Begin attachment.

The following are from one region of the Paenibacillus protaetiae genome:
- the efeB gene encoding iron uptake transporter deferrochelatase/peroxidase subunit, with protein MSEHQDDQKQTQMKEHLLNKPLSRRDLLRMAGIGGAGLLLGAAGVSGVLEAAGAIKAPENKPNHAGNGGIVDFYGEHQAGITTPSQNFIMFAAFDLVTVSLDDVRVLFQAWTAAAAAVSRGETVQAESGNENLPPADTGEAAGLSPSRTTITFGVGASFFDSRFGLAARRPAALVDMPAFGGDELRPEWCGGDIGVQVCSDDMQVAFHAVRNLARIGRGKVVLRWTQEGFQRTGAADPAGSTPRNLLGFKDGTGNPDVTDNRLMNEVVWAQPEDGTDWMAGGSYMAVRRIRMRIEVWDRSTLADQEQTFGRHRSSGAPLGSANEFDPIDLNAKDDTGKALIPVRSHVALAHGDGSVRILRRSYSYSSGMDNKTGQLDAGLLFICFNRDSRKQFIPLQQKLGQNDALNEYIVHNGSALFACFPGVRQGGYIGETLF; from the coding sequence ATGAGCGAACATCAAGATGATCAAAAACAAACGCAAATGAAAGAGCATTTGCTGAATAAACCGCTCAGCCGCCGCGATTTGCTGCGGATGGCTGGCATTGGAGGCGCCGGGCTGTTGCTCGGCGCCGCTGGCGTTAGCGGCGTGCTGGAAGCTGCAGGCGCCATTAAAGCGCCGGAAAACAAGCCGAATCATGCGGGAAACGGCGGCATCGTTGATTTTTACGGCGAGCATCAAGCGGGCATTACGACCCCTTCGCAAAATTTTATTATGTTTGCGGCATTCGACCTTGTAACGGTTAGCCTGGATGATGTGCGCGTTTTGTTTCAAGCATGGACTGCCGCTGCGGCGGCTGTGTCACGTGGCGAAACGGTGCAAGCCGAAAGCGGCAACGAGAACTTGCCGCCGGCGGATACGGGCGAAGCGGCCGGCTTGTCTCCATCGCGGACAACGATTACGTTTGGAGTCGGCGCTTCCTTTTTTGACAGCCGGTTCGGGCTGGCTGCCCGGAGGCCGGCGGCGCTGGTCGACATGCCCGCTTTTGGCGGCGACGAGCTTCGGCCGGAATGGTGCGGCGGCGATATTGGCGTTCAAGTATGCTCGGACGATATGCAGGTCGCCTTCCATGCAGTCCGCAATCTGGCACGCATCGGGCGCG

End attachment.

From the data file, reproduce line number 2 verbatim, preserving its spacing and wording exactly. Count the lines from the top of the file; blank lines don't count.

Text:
- the efeB gene encoding iron uptake transporter deferrochelatase/peroxidase subunit, with protein MSEHQDDQKQTQMKEHLLNKPLSRRDLLRMAGIGGAGLLLGAAGVSGVLEAAGAIKAPENKPNHAGNGGIVDFYGEHQAGITTPSQNFIMFAAFDLVTVSLDDVRVLFQAWTAAAAAVSRGETVQAESGNENLPPADTGEAAGLSPSRTTITFGVGASFFDSRFGLAARRPAALVDMPAFGGDELRPEWCGGDIGVQVCSDDMQVAFHAVRNLARIGRGKVVLRWTQEGFQRTGAADPAGSTPRNLLGFKDGTGNPDVTDNRLMNEVVWAQPEDGTDWMAGGSYMAVRRIRMRIEVWDRSTLADQEQTFGRHRSSGAPLGSANEFDPIDLNAKDDTGKALIPVRSHVALAHGDGSVRILRRSYSYSSGMDNKTGQLDAGLLFICFNRDSRKQFIPLQQKLGQNDALNEYIVHNGSALFACFPGVRQGGYIGETLF; from the coding sequence ATGAGCGAACATCAAGATGATCAAAAACAAACGCAAATGAAAGAGCATTTGCTGAATAAACCGCTCAGCCGCCGCGATTTGCTGCGGATGGCTGGCATTGGAGGCGCCGGGCTGTTGCTCGGCGCCGCTGGCGTTAGCGGCGTGCTGGAAGCTGCAGGCGCCATTAAAGCGCCGGAAAACAAGCCGAATCATGCGGGAAACGGCGGCATCGTTGATTTTTACGGCGAGCATCAAGCGGGCATTACGACCCCTTCGCAAAATTTTATTATGTTTGCGGCATTCGACCTTGTAACGGTTAGCCTGGATGATGTGCGCGTTTTGTTTCAAGCATGGACTGCCGCTGCGGCGGCTGTGTCACGTGGCGAAACGGTGCAAGCCGAAAGCGGCAACGAGAACTTGCCGCCGGCGGATACGGGCGAAGCGGCCGGCTTGTCTCCATCGCGGACAACGATTACGTTTGGAGTCGGCGCTTCCTTTTTTGACAGCCGGTTCGGGCTGGCTGCCCGGAGGCCGGCGGCGCTGGTCGACATGCCCGCTTTTGGCGGCGACGAGCTTCGGCCGGAATGGTGCGGCGGCGATATTGGCGTTCAAGTATGCTCGGACGATATGCAGGTCGCCTTCCATGCAGTCCGCAATCTGGCACGCATCGGGCGCG